What do you think of when you hear the words ‘computer game’? For most people, the term describes a game played on a computer or other electronic device. However, in the late 1960s and early 1970s, before the microcomputer revolution that would make computer games as we know them possible, people played computer games that had far more in common with Monopoly than they did with Minecraft.
This exhibition features the game inventions of Joseph Weisbecker and both shows how these early computer games helped teach people how computers worked, and illustrates the growing interest in computers on a personal level in the mid 1960s through the 1970s. Weisbecker, a computer development engineer at RCA, had a passion for both education and game design. He filed a variety of patents related to game design and educational devices, and built prototypes with the hope of licensing them to toy companies. Many of these games were logic puzzles, designed to convey to players the workings behind computer programing, while others capitalized on the growing computer craze, referring to computers or computer terms in their titles or construction.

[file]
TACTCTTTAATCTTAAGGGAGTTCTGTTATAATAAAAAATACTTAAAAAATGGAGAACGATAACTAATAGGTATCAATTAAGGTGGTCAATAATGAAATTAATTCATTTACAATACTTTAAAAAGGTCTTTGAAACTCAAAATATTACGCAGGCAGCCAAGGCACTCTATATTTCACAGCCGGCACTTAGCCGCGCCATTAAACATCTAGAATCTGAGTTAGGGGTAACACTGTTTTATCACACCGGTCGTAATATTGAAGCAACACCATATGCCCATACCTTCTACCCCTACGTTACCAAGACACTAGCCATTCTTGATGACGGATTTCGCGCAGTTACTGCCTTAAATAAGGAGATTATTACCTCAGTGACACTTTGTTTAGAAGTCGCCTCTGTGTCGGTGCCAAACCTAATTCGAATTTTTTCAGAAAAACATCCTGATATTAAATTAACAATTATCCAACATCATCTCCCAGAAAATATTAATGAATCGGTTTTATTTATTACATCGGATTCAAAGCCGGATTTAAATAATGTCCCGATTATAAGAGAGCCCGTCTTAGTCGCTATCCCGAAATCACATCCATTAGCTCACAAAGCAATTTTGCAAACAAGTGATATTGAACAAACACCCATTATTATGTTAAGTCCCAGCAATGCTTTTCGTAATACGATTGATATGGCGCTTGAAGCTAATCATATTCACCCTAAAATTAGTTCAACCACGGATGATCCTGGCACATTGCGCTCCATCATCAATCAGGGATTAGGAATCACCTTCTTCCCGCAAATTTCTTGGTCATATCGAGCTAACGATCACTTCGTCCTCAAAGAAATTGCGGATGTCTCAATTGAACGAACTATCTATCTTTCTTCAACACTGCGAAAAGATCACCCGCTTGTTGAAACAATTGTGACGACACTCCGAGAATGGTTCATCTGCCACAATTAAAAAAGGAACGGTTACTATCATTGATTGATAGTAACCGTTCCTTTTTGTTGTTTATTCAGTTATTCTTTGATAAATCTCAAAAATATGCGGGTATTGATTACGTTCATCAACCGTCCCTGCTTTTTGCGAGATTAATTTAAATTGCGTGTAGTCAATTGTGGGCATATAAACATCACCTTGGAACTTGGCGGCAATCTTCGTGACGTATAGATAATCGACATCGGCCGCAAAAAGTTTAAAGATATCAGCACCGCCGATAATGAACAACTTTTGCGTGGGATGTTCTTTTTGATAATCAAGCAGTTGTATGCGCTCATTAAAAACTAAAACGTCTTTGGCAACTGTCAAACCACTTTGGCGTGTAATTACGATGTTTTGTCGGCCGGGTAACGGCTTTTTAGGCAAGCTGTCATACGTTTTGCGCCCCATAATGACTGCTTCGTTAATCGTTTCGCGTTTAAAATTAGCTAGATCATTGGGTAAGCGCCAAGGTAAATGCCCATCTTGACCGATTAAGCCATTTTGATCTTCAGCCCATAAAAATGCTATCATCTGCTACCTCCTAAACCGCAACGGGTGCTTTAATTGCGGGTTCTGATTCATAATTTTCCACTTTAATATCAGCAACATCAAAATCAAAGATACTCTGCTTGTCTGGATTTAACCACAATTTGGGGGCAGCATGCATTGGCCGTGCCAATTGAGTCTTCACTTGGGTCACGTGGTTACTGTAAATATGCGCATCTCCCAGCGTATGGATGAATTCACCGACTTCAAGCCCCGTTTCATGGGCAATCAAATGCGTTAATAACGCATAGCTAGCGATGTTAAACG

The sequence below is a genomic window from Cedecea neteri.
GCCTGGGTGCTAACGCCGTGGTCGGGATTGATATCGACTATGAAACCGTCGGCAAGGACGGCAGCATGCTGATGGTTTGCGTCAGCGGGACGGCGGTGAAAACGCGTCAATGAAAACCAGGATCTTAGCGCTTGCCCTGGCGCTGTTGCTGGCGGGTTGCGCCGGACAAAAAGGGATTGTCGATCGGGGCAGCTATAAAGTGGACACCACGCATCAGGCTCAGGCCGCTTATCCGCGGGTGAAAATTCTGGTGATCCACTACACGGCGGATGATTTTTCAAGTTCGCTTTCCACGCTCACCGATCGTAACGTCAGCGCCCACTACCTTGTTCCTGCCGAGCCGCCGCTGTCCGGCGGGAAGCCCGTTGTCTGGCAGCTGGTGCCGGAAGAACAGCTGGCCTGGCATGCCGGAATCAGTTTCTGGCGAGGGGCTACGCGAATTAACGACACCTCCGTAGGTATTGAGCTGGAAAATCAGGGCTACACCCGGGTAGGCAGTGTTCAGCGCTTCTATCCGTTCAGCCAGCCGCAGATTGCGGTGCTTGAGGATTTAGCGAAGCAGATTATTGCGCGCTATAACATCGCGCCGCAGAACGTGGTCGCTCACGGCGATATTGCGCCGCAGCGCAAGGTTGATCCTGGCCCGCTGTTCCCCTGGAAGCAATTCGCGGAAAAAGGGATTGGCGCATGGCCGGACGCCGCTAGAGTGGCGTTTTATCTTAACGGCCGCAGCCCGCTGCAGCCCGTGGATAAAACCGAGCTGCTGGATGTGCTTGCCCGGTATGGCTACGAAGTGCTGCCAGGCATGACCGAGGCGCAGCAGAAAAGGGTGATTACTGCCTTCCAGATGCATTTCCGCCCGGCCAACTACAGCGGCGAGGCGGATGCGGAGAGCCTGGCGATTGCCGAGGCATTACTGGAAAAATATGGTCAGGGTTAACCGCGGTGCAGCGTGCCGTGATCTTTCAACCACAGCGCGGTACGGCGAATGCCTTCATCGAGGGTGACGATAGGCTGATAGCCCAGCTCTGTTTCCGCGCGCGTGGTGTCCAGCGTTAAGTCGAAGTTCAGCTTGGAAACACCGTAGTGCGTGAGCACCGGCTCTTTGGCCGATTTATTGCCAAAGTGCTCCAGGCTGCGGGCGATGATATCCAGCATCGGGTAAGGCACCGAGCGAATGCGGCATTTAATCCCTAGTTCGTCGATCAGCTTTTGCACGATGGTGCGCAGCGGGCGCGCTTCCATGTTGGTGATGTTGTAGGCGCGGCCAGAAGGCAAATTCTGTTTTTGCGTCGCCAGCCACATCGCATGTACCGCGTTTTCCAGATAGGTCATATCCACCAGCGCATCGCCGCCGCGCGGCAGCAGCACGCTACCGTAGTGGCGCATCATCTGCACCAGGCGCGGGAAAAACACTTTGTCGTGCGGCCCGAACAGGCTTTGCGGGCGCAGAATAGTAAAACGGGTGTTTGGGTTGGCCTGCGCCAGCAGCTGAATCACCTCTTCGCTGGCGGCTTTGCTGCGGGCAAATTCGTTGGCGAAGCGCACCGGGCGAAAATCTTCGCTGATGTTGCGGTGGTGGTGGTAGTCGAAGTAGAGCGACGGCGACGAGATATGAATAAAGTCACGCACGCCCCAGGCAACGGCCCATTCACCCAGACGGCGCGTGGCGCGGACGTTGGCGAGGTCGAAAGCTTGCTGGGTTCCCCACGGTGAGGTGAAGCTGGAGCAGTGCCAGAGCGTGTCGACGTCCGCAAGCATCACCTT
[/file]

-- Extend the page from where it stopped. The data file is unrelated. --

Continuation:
Weisbecker’s interest in using the traditional media of games to teach people about computers complemented his work for RCA at the David Sarnoff Research Center, where he was developing an idea for a personal computer meant to be used for both playing games and for education. He called this concept the Flexible Recreational and Educational Device, or FRED. Weisbecker and his associates built several prototype microcomputers based on the FRED concept, and while these were not toys like the games he was building at home, these early computers shared a common goal with them. As this exhibition shows, Weisbecker believed that computers should be fun, whether their main components were plastic and marbles, or silicon and circuit boards.